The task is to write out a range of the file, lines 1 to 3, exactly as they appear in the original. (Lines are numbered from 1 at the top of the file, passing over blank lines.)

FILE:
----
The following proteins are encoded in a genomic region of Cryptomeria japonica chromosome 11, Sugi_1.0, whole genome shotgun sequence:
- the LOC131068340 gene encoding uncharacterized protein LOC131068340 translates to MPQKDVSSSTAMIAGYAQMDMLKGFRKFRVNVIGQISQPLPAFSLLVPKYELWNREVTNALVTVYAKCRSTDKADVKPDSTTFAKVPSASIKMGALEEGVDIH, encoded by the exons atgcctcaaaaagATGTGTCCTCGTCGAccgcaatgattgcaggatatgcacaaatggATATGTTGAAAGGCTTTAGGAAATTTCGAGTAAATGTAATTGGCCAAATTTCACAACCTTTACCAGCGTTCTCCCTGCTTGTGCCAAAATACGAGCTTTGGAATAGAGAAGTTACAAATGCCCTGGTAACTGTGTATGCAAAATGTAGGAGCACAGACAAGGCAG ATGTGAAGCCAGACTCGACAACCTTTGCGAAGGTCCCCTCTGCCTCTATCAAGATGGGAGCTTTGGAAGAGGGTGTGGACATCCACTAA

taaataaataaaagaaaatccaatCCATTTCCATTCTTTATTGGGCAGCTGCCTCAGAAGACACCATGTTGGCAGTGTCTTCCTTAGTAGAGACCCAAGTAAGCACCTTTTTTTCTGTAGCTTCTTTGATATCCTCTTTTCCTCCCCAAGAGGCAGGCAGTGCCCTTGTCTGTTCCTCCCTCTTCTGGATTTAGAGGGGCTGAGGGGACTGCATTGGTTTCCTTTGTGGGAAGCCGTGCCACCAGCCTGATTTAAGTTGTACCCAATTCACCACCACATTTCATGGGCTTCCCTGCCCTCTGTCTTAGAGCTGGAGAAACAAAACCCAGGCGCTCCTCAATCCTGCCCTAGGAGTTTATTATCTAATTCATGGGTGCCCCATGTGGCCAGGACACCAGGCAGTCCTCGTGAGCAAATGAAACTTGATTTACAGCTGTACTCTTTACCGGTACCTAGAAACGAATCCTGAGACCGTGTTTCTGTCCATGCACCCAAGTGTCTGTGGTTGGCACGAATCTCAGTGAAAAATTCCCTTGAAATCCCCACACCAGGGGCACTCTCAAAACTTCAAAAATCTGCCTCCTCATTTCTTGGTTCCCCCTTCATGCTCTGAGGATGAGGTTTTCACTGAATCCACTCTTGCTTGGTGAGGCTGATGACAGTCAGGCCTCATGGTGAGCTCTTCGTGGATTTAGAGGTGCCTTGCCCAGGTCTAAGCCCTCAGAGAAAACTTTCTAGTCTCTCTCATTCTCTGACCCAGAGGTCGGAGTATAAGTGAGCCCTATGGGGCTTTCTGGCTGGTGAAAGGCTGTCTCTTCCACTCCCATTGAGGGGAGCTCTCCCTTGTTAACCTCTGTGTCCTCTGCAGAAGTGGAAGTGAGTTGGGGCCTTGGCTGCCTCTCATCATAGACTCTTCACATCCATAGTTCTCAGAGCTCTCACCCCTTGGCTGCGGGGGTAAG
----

The following proteins are encoded in a genomic region of Cryptomeria japonica chromosome 11, Sugi_1.0, whole genome shotgun sequence:
- the LOC131068340 gene encoding uncharacterized protein LOC131068340 translates to MPQKDVSSSTAMIAGYAQMDMLKGFRKFRVNVIGQISQPLPAFSLLVPKYELWNREVTNALVTVYAKCRSTDKADVKPDSTTFAKVPSASIKMGALEEGVDIH, encoded by the exons atgcctcaaaaagATGTGTCCTCGTCGAccgcaatgattgcaggatatgcacaaatggATATGTTGAAAGGCTTTAGGAAATTTCGAGTAAATGTAATTGGCCAAATTTCACAACCTTTACCAGCGTTCTCCCTGCTTGTGCCAAAATACGAGCTTTGGAATAGAGAAGTTACAAATGCCCTGGTAACTGTGTATGCAAAATGTAGGAGCACAGACAAGGCAG ATGTGAAGCCAGACTCGACAACCTTTGCGAAGGTCCCCTCTGCCTCTATCAAGATGGGAGCTTTGGAAGAGGGTGTGGACATCCACTAA

taaataaataaaagaaaatccaatCCATTTCCATTCTTTATTGGGCAGCTGCCTCAGAAGACACCATGTTGGCAGTGTCTTCCTTAGTAGAGACCCAAGTAAGCACCTTTTTTTCTGTAGCTTCTTTGATATCCTCTTTTCCTCCCCAAGAGGCAGGCAGTGCCCTTGTCTGTTCCTCCCTCTTCTGGATTTAGAGGGGCTGAGGGGACTGCATTGGTTTCCTTTGTGGGAAGCCGTGCCACCAGCCTGATTTAAGTTGTACCCAATTCACCACCACATTTCATGGGCTTCCCTGCCCTCTGTCTTAGAGCTGGAGAAACAAAACCCAGGCGCTCCTCAATCCTGCCCTAGGAGTTTATTATCTAATTCATGGGTGCCCCATGTGGCCAGGACACCAGGCAGTCCTCGTGAGCAAATGAAACTTGATTTACAGCTGTACTCTTTACCGGTACCTAGAAACGAATCCTGAGACCGTGTTTCTGTCCATGCACCCAAGTGTCTGTGGTTGGCACGAATCTCAGTGAAAAATTCCCTTGAAATCCCCACACCAGGGGCACTCTCAAAACTTCAAAAATCTGCCTCCTCATTTCTTGGTTCCCCCTTCATGCTCTGAGGATGAGGTTTTCACTGAATCCACTCTTGCTTGGTGAGGCTGATGACAGTCAGGCCTCATGGTGAGCTCTTCGTGGATTTAGAGGTGCCTTGCCCAGGTCTAAGCCCTCAGAGAAAACTTTCTAGTCTCTCTCATTCTCTGACCCAGAGGTCGGAGTATAAGTGAGCCCTATGGGGCTTTCTGGCTGGTGAAAGGCTGTCTCTTCCACTCCCATTGAGGGGAGCTCTCCCTTGTTAACCTCTGTGTCCTCTGCAGAAGTGGAAGTGAGTTGGGGCCTTGGCTGCCTCTCATCATAGACTCTTCACATCCATAGTTCTCAGAGCTCTCACCCCTTGGCTGCGGGGGTAAG